Commit 2b89ca5b authored by Ben Gamari's avatar Ben Gamari 🐢 Committed by Marge Bot

HsToCore: Eta expand left sections

Strangely, the comment next to this code already alluded to the fact
that even simply eta-expanding will sacrifice laziness. It's quite
unclear how we regressed so far.

See #18151.
parent 9a99a178
......@@ -338,26 +338,47 @@ Then we get
That 'g' in the 'in' part is an evidence variable, and when
converting to core it must become a CO.
Operator sections. At first it looks as if we can convert
(expr op)
\x -> op expr x
Note [Desugaring operator sections]
At first it looks as if we can convert
(expr `op`)
naively to
\x -> op expr x
But no! expr might be a redex, and we can lose laziness badly this
way. Consider
map (expr op) xs
for example. So we convert instead to
let y = expr in \x -> op y x
If \tr{expr} is actually just a variable, say, then the simplifier
will sort it out.
map (expr `op`) xs
for example. If expr were a redex then eta-expanding naively would
result in multiple evaluations where the user might only have expected one.
So we convert instead to
let y = expr in \x -> op y x
Also, note that we must do this for both right and (perhaps surprisingly) left
sections. Why are left sections necessary? Consider the program (found in #18151),
seq (True `undefined`) ()
according to the Haskell Report this should reduce to () (as it specifies
desugaring via eta expansion). However, if we fail to eta expand we will rather
bottom. Consequently, we must eta expand even in the case of a left section.
If `expr` is actually just a variable, say, then the simplifier
will inline `y`, eliminating the redundant `let`.
Note that this works even in the case that `expr` is unlifted. In this case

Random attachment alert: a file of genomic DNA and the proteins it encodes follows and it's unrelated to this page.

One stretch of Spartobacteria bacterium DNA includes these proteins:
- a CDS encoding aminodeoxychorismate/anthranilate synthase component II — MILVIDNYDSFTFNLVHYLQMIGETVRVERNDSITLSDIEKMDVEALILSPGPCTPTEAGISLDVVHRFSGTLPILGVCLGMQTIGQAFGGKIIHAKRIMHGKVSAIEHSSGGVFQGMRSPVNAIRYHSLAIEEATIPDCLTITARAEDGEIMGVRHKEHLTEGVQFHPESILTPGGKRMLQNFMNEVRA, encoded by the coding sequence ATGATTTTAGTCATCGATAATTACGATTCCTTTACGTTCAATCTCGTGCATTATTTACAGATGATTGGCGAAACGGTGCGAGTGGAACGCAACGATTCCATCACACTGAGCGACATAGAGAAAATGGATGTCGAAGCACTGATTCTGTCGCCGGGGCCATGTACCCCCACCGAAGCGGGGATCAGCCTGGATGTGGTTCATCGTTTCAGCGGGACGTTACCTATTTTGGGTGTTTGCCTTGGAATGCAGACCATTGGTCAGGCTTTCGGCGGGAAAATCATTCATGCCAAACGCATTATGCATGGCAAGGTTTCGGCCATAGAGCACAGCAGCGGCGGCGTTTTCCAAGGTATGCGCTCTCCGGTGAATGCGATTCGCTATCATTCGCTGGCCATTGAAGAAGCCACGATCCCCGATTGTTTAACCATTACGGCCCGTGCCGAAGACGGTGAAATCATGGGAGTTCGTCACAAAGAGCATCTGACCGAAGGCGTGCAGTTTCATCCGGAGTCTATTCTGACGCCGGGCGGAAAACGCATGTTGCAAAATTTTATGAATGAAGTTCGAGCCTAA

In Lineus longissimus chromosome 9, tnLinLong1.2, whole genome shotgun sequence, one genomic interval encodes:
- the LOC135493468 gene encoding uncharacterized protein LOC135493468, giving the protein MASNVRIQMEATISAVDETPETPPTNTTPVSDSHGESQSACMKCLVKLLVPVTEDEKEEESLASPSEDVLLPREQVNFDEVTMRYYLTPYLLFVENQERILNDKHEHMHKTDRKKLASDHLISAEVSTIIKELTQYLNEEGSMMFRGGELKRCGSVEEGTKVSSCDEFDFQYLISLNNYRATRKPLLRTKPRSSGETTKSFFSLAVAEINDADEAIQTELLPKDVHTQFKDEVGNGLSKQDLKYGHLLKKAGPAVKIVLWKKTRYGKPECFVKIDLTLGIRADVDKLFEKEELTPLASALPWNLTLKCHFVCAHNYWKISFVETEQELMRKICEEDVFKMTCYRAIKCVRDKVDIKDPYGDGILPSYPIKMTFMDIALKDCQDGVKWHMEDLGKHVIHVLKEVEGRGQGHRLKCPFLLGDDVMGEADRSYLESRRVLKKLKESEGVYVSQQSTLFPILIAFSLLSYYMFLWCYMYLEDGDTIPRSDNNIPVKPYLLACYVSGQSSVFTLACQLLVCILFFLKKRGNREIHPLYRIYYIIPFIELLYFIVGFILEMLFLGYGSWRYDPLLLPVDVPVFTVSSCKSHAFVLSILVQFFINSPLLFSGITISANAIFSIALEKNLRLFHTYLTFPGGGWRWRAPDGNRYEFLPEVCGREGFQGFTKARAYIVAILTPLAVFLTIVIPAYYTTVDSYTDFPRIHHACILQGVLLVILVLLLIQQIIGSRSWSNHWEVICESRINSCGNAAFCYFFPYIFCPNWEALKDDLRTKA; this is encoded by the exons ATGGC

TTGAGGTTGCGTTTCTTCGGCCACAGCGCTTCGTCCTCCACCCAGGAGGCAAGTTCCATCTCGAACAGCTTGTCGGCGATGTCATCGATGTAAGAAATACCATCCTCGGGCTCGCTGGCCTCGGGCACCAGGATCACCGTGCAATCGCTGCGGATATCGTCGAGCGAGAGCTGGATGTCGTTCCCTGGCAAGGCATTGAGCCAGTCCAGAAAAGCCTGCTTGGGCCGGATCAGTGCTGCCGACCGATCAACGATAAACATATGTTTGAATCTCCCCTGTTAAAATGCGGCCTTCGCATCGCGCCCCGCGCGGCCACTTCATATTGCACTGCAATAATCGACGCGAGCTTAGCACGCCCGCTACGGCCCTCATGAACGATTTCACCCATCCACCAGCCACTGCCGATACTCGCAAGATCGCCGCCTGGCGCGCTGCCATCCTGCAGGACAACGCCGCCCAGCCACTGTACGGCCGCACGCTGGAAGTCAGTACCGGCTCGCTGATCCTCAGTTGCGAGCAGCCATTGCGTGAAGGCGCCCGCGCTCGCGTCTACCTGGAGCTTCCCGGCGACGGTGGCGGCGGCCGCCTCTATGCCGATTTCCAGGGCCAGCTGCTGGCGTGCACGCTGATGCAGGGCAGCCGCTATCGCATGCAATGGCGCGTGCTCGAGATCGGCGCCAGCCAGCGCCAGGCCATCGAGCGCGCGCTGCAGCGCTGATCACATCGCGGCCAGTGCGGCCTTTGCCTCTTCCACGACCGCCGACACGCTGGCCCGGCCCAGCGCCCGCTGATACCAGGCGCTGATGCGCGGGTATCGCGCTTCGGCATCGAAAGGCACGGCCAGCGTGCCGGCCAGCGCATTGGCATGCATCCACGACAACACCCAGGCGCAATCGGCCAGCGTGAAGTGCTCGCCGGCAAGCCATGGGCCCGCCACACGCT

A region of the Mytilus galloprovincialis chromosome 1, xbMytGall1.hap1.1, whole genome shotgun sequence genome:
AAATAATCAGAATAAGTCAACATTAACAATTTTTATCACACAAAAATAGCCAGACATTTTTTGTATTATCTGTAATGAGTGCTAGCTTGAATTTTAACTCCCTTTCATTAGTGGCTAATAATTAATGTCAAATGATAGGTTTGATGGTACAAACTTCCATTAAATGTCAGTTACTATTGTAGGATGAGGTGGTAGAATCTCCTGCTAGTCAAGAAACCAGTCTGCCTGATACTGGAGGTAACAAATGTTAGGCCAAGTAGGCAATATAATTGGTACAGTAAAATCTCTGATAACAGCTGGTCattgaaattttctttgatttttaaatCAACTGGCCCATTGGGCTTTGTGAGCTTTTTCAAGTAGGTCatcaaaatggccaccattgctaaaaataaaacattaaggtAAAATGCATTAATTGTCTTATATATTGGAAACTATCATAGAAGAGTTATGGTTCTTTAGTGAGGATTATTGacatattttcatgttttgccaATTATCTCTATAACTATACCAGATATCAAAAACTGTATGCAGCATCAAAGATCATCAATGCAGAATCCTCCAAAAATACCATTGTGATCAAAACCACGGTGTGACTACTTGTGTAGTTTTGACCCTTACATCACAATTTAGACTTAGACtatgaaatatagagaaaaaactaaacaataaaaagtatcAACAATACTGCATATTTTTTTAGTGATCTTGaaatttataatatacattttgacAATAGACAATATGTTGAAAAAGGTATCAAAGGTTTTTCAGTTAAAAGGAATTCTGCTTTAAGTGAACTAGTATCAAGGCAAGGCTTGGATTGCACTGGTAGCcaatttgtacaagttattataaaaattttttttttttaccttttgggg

bindNonRec will automatically do the right thing, giving us:
case expr of y -> (\x -> op y x)
See #18151.
dsExpr e@(OpApp _ e1 op e2)
......@@ -366,17 +387,35 @@ dsExpr e@(OpApp _ e1 op e2)
; dsWhenNoErrs (mapM dsLExprNoLP [e1, e2])
(\exprs' -> mkCoreAppsDs (text "opapp" <+> ppr e) op' exprs') }
dsExpr (SectionL _ expr op) -- Desugar (e !) to ((!) e)
= do { op' <- dsLExpr op
; dsWhenNoErrs (dsLExprNoLP expr)
(\expr' -> mkCoreAppDs (text "sectionl" <+> ppr expr) op' expr') }
-- dsLExpr (SectionR op expr) -- \ x -> op x expr
-- dsExpr (SectionL op expr) === (expr `op`) ~> \y -> op expr y
-- See Note [Desugaring operator sections].
-- N.B. this also must handle postfix operator sections due to -XPostfixOperators.
dsExpr e@(SectionL _ expr op) = do
core_op <- dsLExpr op
x_core <- dsLExpr expr
case splitFunTys (exprType core_op) of
-- Binary operator section
(x_ty:y_ty:_, _) -> do
(mapM newSysLocalDsNoLP [x_ty, y_ty])
(\[x_id, y_id] ->
bindNonRec x_id x_core
$ Lam y_id (mkCoreAppsDs (text "sectionl" <+> ppr e)
core_op [Var x_id, Var y_id]))
-- Postfix operator section
(_:_, _) -> do
return $ mkCoreAppDs (text "sectionl" <+> ppr e) core_op x_core
_ -> pprPanic "dsExpr(SectionL)" (ppr e)
-- dsExpr (SectionR op expr) === (`op` expr) ~> \x -> op x expr
-- See Note [Desugaring operator sections].
dsExpr e@(SectionR _ op expr) = do
core_op <- dsLExpr op
-- for the type of x, we need the type of op's 2nd argument
let (x_ty:y_ty:_, _) = splitFunTys (exprType core_op)
-- See comment with SectionL
y_core <- dsLExpr expr
dsWhenNoErrs (mapM newSysLocalDsNoLP [x_ty, y_ty])
(\[x_id, y_id] -> bindNonRec y_id y_core $
......@@ -64,4 +64,4 @@ test('T11601', exit_code(1), compile_and_run, [''])
test('T11747', normal, compile_and_run, ['-dcore-lint'])
test('T12595', normal, compile_and_run, [''])
test('T13285', normal, compile_and_run, [''])
test('T18151', expect_broken(18151), compile_and_run, [''])
test('T18151', normal, compile_and_run, [''])
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